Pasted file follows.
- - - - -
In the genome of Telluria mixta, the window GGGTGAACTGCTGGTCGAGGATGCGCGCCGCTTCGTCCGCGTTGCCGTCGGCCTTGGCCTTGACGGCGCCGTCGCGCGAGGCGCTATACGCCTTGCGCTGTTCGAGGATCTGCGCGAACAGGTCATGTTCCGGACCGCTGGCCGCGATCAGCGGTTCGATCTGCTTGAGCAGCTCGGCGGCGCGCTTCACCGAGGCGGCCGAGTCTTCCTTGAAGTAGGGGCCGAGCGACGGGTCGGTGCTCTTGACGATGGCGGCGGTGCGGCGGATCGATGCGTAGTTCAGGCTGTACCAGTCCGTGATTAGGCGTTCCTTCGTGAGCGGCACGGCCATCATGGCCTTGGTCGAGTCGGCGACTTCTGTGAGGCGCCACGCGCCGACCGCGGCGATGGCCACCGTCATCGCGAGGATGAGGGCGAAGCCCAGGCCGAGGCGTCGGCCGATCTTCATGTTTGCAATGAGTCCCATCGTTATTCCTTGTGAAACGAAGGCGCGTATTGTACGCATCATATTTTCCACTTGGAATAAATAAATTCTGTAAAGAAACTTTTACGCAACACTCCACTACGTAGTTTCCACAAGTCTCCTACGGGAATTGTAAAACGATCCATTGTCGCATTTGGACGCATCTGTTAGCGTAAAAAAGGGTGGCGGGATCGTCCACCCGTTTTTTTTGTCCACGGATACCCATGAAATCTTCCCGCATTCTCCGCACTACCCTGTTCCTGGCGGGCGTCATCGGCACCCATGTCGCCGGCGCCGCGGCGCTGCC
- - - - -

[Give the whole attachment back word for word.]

In the genome of Telluria mixta, the window GGGTGAACTGCTGGTCGAGGATGCGCGCCGCTTCGTCCGCGTTGCCGTCGGCCTTGGCCTTGACGGCGCCGTCGCGCGAGGCGCTATACGCCTTGCGCTGTTCGAGGATCTGCGCGAACAGGTCATGTTCCGGACCGCTGGCCGCGATCAGCGGTTCGATCTGCTTGAGCAGCTCGGCGGCGCGCTTCACCGAGGCGGCCGAGTCTTCCTTGAAGTAGGGGCCGAGCGACGGGTCGGTGCTCTTGACGATGGCGGCGGTGCGGCGGATCGATGCGTAGTTCAGGCTGTACCAGTCCGTGATTAGGCGTTCCTTCGTGAGCGGCACGGCCATCATGGCCTTGGTCGAGTCGGCGACTTCTGTGAGGCGCCACGCGCCGACCGCGGCGATGGCCACCGTCATCGCGAGGATGAGGGCGAAGCCCAGGCCGAGGCGTCGGCCGATCTTCATGTTTGCAATGAGTCCCATCGTTATTCCTTGTGAAACGAAGGCGCGTATTGTACGCATCATATTTTCCACTTGGAATAAATAAATTCTGTAAAGAAACTTTTACGCAACACTCCACTACGTAGTTTCCACAAGTCTCCTACGGGAATTGTAAAACGATCCATTGTCGCATTTGGACGCATCTGTTAGCGTAAAAAAGGGTGGCGGGATCGTCCACCCGTTTTTTTTGTCCACGGATACCCATGAAATCTTCCCGCATTCTCCGCACTACCCTGTTCCTGGCGGGCGTCATCGGCACCCATGTCGCCGGCGCCGCGGCGCTGCC